Widows, 'second' wives flee fighting but are denied aid

Published: August 1, 2014
SHARES
Email
Internally displaced women beg a soldier to allow them to enter a food distribution centre set up in a sports stadium in Bannu. PHOTO: REUTERS

Internally displaced women beg a soldier to allow them to enter a food distribution centre set up in a sports stadium in Bannu. PHOTO: REUTERS

BANNU: Thousands of women displaced by fighting in North Waziristan are struggling to get food and other aid because they lack identity cards and conservative elders have forbidden them from going to distribution centres.

The women are among nearly a million people who registered for aid after the army began an offensive against the Pakistani Taliban in North Waziristan.

The army ordered most civilians to leave before the offensive began in June, and many ended up in Bannu.

No census has been conducted in North Waziristan for years, so no one knows the true scale of the problem. Government figures, however, show almost three-quarters of those seeking aid are women and children.

There’s plenty of food to go around, with the World Food Programme (WFP) handing out nearly 5,000 tonnes and many other aid groups active.

But women face two problems: the lack of identity cards and an edict from elders of their Pashtun tribes forbidding them from going out to get aid. Conservative tribal traditions demand women stay at home and men fetch the food.

The same traditions prevent many women from getting identity cards, some because they are not considered the “first” wife of men who have taken two or more wives.

Some families also find the idea of a woman being photographed or fingerprinted for cards highly intrusive, even though the national identity agency runs women-only centres. Others simply lived in areas too remote to get cards.

For now, women and children without male relatives are largely dependent on handouts from neighbours who are themselves dependent on aid.

I have no chance

One woman sobbed behind her veil as she waited outside the main sports stadium in Bannu last week, watching men with wheelbarrows carry out sacks of flour and containers of water.

“They are not letting me in,” the woman said. “I have no chance to enter.”

The woman, Basmira, had no identity and no male relative. She stood near a cluster of women in all-covering burqas beseeching stick-wielding police and army guards to let them into the stadium.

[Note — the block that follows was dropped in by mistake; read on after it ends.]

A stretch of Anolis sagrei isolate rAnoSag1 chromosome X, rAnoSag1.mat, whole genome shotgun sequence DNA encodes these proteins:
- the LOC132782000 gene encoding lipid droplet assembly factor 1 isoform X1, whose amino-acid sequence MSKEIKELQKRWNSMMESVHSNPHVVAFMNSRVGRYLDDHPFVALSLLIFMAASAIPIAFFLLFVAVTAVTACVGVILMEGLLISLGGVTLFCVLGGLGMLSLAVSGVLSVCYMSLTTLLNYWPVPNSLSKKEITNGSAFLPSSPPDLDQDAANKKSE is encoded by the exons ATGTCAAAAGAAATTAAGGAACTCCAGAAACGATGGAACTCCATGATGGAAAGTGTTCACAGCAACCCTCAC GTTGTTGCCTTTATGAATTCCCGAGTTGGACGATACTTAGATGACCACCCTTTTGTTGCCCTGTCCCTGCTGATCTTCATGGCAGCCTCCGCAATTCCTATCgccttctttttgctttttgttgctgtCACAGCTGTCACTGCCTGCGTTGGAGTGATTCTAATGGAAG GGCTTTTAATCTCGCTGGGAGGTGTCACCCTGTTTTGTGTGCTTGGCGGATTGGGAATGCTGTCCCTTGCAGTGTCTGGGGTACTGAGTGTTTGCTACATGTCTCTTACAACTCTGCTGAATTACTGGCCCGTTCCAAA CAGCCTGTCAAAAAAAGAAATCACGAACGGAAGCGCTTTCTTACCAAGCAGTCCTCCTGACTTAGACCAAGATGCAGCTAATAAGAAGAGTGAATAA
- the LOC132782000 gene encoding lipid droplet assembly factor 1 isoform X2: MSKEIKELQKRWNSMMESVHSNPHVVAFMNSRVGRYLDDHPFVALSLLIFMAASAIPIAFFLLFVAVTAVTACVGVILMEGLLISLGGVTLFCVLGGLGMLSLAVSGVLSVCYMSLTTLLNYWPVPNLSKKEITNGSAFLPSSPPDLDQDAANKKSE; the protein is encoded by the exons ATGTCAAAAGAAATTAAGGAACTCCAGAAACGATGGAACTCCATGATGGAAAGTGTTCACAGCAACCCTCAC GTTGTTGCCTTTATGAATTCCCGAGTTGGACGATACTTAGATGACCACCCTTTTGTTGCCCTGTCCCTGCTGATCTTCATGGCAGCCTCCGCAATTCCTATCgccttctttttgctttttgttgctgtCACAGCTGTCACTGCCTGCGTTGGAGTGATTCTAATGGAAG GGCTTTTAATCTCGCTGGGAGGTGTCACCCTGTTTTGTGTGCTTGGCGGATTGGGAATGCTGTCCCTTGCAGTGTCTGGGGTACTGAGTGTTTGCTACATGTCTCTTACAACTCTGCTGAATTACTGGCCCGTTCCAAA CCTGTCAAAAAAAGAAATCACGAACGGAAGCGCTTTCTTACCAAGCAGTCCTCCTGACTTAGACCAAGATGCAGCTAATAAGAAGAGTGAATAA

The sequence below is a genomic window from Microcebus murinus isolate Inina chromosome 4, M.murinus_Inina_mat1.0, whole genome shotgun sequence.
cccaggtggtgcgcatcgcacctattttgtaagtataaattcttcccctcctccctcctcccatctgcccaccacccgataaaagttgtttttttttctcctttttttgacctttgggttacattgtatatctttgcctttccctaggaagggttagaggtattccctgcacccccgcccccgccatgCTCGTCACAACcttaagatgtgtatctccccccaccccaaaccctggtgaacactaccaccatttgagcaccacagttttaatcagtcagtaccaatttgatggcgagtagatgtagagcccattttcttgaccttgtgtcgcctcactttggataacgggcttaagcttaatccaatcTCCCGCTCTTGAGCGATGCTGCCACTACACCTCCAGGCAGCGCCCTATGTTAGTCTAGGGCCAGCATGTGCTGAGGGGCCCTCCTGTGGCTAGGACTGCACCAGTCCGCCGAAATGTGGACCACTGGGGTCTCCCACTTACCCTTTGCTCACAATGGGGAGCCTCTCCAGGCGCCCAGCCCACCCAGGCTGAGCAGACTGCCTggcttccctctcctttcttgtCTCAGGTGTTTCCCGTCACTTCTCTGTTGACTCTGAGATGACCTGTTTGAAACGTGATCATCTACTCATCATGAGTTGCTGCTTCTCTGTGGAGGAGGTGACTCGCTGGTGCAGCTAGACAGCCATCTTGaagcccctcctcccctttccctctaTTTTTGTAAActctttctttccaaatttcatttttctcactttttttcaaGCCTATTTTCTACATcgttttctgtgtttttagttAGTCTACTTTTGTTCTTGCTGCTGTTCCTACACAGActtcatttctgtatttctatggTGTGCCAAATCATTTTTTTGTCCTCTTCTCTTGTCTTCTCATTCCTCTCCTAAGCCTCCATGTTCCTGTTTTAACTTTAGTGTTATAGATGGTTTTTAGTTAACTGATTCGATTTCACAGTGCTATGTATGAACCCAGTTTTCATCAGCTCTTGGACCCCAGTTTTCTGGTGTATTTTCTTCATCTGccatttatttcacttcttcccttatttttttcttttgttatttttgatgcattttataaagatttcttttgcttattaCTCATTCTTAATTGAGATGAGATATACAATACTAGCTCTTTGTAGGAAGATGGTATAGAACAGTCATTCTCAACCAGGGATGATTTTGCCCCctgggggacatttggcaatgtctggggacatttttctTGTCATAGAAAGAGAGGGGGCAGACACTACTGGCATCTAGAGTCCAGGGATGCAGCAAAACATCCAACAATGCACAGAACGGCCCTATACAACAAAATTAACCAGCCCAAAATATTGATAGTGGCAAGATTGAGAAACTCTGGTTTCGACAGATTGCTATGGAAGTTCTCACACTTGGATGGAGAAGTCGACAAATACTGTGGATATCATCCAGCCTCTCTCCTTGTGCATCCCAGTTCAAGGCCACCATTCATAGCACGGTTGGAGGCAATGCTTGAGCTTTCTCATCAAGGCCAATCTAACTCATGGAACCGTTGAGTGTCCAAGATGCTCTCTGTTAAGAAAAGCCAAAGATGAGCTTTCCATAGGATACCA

Another woman, Maimoona, said her husband was killed by a stray bullet three months ago.

“You see those sticks in their hands? They will beat us if we try to go in,” said 30-year-old Maimoona, who like many in Pakistan uses only one name.

Two other women said they were also widows and one said her son was a drug addict. A soldier at the gate said women were welcome to go to other distribution sites around the city, but Reuters found that women were also being denied entry at four other centres.

“This lack of ID cards is a major problem for widows, second wives, and many women whose husbands are not here,” said Yasmin Akhtar, regional manager for Khwendo Kor, an aid group helping about 1,000 of the women.

Muhammad Abbas Khan, the commissioner for displaced families in Bannu, was exasperated.

“We tried to resist the elders but it was like talking to a brick wall,” he said. “This conservative culture overrides religion, it overrides ethics and it overrides human rights.”

The government says it will set up a women-only distribution point in the next few weeks but until then, women have to rely on handouts from other hungry families.

That generosity is keeping many people fed at Bannu’s Government School Number 3, where hundreds of displaced live in concrete classrooms partitioned by cotton sheets.

Shashparizada, 45, and her co-wife are at the school with their 12 children and husband, a frail 70-year-old with a long white beard.

He lay on a rope bed with a fan nearby, too weak to stand. “He is so old, it is hard for him to wait in line,” Shashparizada said. “We do not have ID cards and he cannot go, so there is nothing for us.”

Facebook Conversations

Reader Comments (7)

  • Ashraf
    Aug 1, 2014 - 5:44PM

    This is discrimination against Islam !! Up to 4 wives must be treated the same by the government and army. It is the right of every Muslim man and an Islamic country should respect it.

    Recommend

  • Syed
    Aug 1, 2014 - 7:04PM

    Now the liberal world has issues in having second wives?

    Recommend

  • Aug 1, 2014 - 8:14PM

    There should be no discrimination against food for women. We are all muslims, giving aid to the weak is essential for the pakistani govt.

    Recommend

  • gp65
    Aug 1, 2014 - 8:29PM

    @Ashraf:
    @Syed:
    The problem is not with liberal world. It is with the mullahs that refuse to allow them to get rations. Second problem is with Pakistan government that NIC does not cover 2nd wives.

    Recommend

  • s malik
    Aug 1, 2014 - 9:09PM

    Pakistani army is acting just like the Israeli army; on the orders of the USA. Killing your own people is not bravery its cowardice. Pakistani will soon break up an its generals will go on retirements in the USA.
    Who needs this Pakistan; only CIA does; not Pakistanis.
    And I am sire like my previous threads, this one will never be printed; shame on all of you.

    Recommend

  • Farhan
    Aug 1, 2014 - 10:55PM

    Simple. Open a Nadra centre next to the food distribution centre and register the wives. If they resist, then they themselves are responsible for their plight.

    Recommend

  • Nobody
    Aug 2, 2014 - 7:02AM

    As disgusting as I find having multiple wives particularly those you clearly cannot and are too old to satisfy, this is completely unfair to those women (who probably didn’t choose to be second wives in the first place).

    Recommend

More in Pakistan